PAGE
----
An Accountemps study found managers and executives at Fortune 1,000 firms spend 13 percent of their work time resolving uncivil behavior. That’s the equivalent of seven weeks a year down the proverbial drain.
In his recent State of the City address, Mayor Ballard expanded on a familiar theme of making Indianapolis a more livable city, one that can build on its unique amenities to attract middle- and upper-income residents back into Marion County and even the old city limits.
What “D” word is used most sparingly or avoided altogether by Hoosier political, business and civic leaders when sharing how to position Indiana for growth and success? a) debt, b) deflation, or c) diversity?
If I had a dollar for every time I read a news article or post about a public official getting busted for sending or exchanging inappropriate emails and texts to fellow officials, colleagues and subordinates, I’d be well on my way to financial freedom.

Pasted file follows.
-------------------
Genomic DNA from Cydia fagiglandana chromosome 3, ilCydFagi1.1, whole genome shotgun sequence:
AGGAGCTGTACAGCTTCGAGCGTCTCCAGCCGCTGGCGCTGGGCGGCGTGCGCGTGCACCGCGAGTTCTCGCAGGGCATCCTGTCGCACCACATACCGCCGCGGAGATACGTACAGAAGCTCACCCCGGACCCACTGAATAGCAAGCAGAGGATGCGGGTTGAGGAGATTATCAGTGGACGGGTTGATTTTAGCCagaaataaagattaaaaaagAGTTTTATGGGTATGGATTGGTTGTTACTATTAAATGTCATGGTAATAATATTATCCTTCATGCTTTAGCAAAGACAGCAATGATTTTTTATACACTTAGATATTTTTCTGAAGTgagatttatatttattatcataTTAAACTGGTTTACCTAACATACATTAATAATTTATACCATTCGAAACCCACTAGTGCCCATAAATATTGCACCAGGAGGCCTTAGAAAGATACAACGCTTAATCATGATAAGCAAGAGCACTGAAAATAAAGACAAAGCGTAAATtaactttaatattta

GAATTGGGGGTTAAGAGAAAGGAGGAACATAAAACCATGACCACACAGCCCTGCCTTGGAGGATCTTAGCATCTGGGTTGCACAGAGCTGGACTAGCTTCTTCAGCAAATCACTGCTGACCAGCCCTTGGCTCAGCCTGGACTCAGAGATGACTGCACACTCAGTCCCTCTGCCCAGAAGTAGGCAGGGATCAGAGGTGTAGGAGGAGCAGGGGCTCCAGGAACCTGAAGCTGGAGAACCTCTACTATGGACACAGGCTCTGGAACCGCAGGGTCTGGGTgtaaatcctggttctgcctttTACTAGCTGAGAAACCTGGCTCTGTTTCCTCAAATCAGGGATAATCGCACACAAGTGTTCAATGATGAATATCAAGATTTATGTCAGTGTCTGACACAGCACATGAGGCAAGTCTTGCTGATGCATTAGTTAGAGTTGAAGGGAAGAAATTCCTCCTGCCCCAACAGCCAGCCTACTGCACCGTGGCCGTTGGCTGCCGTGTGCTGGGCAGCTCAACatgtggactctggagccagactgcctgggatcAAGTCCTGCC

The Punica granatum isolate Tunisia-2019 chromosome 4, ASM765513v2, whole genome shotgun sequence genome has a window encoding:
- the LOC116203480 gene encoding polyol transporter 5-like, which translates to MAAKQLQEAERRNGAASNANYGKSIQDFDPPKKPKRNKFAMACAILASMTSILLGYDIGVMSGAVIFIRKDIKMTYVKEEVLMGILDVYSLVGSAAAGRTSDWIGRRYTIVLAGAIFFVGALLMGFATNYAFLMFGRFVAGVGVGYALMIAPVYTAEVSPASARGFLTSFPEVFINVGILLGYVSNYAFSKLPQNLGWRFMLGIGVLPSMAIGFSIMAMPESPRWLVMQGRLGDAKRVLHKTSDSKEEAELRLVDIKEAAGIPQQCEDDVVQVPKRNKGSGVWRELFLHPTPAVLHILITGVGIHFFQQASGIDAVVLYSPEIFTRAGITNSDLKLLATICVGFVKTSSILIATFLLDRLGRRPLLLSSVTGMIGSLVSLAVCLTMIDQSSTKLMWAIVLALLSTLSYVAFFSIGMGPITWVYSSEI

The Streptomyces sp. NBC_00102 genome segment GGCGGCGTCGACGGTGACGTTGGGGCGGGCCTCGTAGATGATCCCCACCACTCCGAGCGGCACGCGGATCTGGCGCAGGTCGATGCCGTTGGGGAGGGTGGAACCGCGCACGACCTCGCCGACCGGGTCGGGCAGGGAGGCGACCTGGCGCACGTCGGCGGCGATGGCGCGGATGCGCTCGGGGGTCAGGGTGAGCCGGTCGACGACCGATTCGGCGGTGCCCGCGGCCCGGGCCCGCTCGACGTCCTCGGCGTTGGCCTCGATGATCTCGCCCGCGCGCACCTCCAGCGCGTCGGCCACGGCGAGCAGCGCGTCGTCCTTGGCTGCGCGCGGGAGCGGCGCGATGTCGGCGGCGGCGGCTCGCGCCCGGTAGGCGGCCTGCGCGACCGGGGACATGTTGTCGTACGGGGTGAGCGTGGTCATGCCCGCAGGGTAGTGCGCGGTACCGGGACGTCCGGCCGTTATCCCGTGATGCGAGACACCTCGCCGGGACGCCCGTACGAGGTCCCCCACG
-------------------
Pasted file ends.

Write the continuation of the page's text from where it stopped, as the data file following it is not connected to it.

As a child, racial segregation was a fact of my life, whether by law or by custom. In the South, barriers between whites and blacks were rigidly codified by statute before the civil rights victories of the 1950s and 1960s.
Everyone knows the old real estate adage about location, location, location. But these days, for revenue-hungry Indianapolis communities, you can add another priority—development, development, development.
My children grew up in an autocratic household with non-negotiable expectations. “You will make your bed before you go to school.” “You will respect your elders and teachers.” And the biggest mandate, “You will go to college.”